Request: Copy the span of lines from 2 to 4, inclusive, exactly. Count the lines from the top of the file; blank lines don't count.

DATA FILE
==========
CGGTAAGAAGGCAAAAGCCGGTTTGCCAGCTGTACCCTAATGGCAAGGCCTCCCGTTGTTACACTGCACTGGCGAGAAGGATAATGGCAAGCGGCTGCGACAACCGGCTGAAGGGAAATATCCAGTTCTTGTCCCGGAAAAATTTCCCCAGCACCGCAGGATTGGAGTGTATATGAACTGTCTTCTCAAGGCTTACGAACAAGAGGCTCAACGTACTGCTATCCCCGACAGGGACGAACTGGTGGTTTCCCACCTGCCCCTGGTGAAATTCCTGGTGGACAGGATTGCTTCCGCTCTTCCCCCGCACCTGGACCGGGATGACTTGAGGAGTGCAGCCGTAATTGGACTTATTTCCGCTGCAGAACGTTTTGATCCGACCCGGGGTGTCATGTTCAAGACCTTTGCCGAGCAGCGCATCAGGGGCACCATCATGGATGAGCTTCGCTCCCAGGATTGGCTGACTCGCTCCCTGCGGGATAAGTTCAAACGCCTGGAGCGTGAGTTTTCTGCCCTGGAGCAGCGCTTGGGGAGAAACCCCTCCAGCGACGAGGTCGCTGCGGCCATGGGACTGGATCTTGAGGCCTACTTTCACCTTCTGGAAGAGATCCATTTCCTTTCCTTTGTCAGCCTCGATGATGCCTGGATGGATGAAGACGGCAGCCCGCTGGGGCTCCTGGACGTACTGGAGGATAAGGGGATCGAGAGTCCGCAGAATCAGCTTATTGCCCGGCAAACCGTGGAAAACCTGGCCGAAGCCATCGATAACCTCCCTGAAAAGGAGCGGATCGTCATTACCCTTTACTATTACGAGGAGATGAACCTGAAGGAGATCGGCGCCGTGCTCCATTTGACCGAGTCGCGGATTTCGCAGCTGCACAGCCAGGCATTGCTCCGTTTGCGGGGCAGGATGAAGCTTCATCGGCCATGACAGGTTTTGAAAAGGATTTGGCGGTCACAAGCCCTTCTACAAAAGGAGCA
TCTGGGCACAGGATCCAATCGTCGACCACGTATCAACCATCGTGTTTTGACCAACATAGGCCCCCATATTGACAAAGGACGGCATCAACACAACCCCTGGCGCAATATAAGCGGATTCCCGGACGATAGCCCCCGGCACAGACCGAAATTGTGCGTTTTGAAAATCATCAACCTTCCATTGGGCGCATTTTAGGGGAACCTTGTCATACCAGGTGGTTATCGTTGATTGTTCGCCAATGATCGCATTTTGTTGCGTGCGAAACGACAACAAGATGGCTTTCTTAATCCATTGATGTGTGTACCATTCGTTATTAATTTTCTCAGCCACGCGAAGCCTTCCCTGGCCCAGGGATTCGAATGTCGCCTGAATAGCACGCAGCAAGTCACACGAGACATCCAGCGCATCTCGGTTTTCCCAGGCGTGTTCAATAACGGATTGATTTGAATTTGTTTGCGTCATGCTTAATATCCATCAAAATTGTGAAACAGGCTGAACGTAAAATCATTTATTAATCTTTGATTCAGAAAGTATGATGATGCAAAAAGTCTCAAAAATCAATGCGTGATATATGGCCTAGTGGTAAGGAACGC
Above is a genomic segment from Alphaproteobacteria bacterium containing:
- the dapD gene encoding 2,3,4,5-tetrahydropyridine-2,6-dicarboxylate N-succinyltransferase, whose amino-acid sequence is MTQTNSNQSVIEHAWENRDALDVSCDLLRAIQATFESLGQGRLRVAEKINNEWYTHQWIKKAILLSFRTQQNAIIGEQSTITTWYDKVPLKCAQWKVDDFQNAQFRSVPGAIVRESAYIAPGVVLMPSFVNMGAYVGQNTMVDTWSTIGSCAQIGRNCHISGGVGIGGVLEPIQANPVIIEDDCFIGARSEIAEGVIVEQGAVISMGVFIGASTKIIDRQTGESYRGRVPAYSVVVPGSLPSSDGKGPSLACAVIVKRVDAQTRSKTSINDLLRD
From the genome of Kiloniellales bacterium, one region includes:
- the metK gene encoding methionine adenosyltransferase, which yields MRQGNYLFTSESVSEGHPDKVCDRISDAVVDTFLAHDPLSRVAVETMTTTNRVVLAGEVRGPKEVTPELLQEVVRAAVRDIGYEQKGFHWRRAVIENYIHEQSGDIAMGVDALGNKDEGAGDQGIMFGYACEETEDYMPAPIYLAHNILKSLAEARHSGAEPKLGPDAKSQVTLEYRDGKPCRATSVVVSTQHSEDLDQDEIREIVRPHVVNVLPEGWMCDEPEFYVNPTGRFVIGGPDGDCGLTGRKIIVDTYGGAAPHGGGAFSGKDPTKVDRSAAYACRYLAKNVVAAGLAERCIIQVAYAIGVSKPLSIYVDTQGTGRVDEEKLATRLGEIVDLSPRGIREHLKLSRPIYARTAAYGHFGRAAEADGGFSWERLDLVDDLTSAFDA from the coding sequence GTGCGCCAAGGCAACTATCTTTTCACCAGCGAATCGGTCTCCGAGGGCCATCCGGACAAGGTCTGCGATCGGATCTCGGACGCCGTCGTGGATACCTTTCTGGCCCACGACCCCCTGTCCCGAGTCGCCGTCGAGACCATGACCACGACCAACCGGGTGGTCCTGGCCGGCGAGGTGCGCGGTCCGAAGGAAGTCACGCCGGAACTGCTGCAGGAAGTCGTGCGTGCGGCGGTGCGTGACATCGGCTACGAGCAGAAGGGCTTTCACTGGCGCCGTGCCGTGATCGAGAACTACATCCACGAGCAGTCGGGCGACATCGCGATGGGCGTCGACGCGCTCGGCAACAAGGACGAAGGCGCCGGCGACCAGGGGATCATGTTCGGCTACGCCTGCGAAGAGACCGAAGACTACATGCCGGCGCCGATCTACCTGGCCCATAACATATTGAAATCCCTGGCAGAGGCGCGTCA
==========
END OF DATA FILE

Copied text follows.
TCTGGGCACAGGATCCAATCGTCGACCACGTATCAACCATCGTGTTTTGACCAACATAGGCCCCCATATTGACAAAGGACGGCATCAACACAACCCCTGGCGCAATATAAGCGGATTCCCGGACGATAGCCCCCGGCACAGACCGAAATTGTGCGTTTTGAAAATCATCAACCTTCCATTGGGCGCATTTTAGGGGAACCTTGTCATACCAGGTGGTTATCGTTGATTGTTCGCCAATGATCGCATTTTGTTGCGTGCGAAACGACAACAAGATGGCTTTCTTAATCCATTGATGTGTGTACCATTCGTTATTAATTTTCTCAGCCACGCGAAGCCTTCCCTGGCCCAGGGATTCGAATGTCGCCTGAATAGCACGCAGCAAGTCACACGAGACATCCAGCGCATCTCGGTTTTCCCAGGCGTGTTCAATAACGGATTGATTTGAATTTGTTTGCGTCATGCTTAATATCCATCAAAATTGTGAAACAGGCTGAACGTAAAATCATTTATTAATCTTTGATTCAGAAAGTATGATGATGCAAAAAGTCTCAAAAATCAATGCGTGATATATGGCCTAGTGGTAAGGAACGC
Above is a genomic segment from Alphaproteobacteria bacterium containing:
- the dapD gene encoding 2,3,4,5-tetrahydropyridine-2,6-dicarboxylate N-succinyltransferase, whose amino-acid sequence is MTQTNSNQSVIEHAWENRDALDVSCDLLRAIQATFESLGQGRLRVAEKINNEWYTHQWIKKAILLSFRTQQNAIIGEQSTITTWYDKVPLKCAQWKVDDFQNAQFRSVPGAIVRESAYIAPGVVLMPSFVNMGAYVGQNTMVDTWSTIGSCAQIGRNCHISGGVGIGGVLEPIQANPVIIEDDCFIGARSEIAEGVIVEQGAVISMGVFIGASTKIIDRQTGESYRGRVPAYSVVVPGSLPSSDGKGPSLACAVIVKRVDAQTRSKTSINDLLRD